part of health care work. To address this challenge, the American Medical Informatics Association announced its 10-by-10 program, which aims to realize a goal of training 10,000 health care professionals, especially in applied clinical informatics, by the year 2010 (AMIA, 2005).

The committee recommends that the relevant accreditation organizations—the Liaison Committee on Medical Education, Accreditation Council for Graduate Medical Education, Accreditation Council for Continuing Medical Education, Accreditation Council for Pharmacy Education, American Society of Health-System Pharmacists, National League for Nursing Accrediting Commission, and Commission on Collegiate Nursing Education—ensure that the curricula of undergraduate and graduate pharmacy, nursing, and medical schools and continuing education include:

  • Appropriate medication safety modules to cover an overview of the system for drug development, regulation, distribution, and use; an understanding of where medication errors can take place; the need to monitor continuously for medication errors; how to recognize medication errors and the tools for identifying such errors; what to do once a medication error has been found; reporting and analysis of medication errors; and ways of improving the safety of the medication-use process.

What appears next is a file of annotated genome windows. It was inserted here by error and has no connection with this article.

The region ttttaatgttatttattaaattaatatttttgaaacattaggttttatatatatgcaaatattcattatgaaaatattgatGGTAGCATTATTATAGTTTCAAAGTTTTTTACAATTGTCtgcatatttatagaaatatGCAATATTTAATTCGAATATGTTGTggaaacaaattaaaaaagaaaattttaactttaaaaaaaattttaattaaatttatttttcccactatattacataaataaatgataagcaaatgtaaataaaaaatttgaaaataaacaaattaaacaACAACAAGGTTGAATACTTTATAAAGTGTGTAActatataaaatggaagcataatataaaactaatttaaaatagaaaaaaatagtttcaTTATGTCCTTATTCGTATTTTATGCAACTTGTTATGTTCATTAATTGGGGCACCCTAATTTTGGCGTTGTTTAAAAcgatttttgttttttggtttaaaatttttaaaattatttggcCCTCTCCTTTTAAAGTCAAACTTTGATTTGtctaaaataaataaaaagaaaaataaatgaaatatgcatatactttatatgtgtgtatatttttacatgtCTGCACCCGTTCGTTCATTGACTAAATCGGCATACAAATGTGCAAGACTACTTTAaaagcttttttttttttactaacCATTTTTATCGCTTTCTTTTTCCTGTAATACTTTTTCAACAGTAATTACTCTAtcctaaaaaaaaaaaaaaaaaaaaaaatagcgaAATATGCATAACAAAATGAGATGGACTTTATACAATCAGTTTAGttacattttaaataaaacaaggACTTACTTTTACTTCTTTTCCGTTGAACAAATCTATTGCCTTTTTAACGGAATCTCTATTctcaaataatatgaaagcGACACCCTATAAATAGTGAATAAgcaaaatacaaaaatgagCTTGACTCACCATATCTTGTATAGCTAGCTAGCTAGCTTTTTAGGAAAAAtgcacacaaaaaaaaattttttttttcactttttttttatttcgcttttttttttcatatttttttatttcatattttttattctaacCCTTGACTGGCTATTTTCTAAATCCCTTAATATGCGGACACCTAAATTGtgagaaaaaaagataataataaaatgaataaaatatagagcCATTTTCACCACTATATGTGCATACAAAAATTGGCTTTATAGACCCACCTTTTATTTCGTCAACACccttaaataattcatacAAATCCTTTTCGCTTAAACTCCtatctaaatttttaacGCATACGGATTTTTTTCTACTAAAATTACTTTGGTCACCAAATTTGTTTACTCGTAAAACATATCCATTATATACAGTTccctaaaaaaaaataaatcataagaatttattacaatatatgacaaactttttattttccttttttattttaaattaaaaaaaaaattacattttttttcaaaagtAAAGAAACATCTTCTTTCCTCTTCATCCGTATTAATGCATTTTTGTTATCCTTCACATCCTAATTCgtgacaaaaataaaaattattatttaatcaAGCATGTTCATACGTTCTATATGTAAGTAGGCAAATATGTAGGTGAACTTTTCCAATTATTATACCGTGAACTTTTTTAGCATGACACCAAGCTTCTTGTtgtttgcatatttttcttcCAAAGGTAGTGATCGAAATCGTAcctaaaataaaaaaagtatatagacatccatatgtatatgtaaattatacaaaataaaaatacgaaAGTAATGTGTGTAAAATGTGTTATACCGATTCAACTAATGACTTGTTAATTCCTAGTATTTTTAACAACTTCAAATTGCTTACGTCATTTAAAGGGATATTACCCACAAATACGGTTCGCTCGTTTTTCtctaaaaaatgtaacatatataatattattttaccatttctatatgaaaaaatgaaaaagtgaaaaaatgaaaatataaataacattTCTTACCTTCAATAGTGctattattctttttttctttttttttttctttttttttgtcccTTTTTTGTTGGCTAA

• Appropriate clinical pharmacology training commensurate with the amount of medication prescribing in clinical practice.

  • Training in the delivery of patient-centered care and the use of information technology tools to enable implementation of the recommendations presented in Chapters 4 and 5.


AAMC (Association of American Medical Colleges). 2003. Patient Safety and Graduate Medical Education. Washington, DC: AAMC.

AHIMA/AMIA (American Health Information Management Association/American Medical Informatics Association). 2006. Building the Work Force for Health Information Transformation. Chicago, IL: AHIMA and Bethesda, MD: AMIA.

AMIA (American Medical Informatics Association). 2005. Training Health Care Professionals to Serve as Local Informatics Leaders and Champions, 2005. [Online]. Available: [accessed May 7, 2006].

Baker G, Carter B. 2005. Provider Pay-for-Performance Incentive Programs: 2004 National Study Results. San Francisco, CA: Med-Vantage.

Bates DW, Kuperman GJ, Wang S, Gandhi T, Kittler A, Volk L, Spurr C, Khorasani R, Tanasijevic M, Middleton B. 2003. Ten commandments for effective clinical decision support: Making the practice of evidence-based medicine a reality. Journal of the American Medical Informatics Association 10(6):523–530.

BCBS of Michigan. 2002. Rewarding Results Grantees: Blue Cross Blue Shield of Michigan. [Online]. Available: [accessed October 30, 2005].

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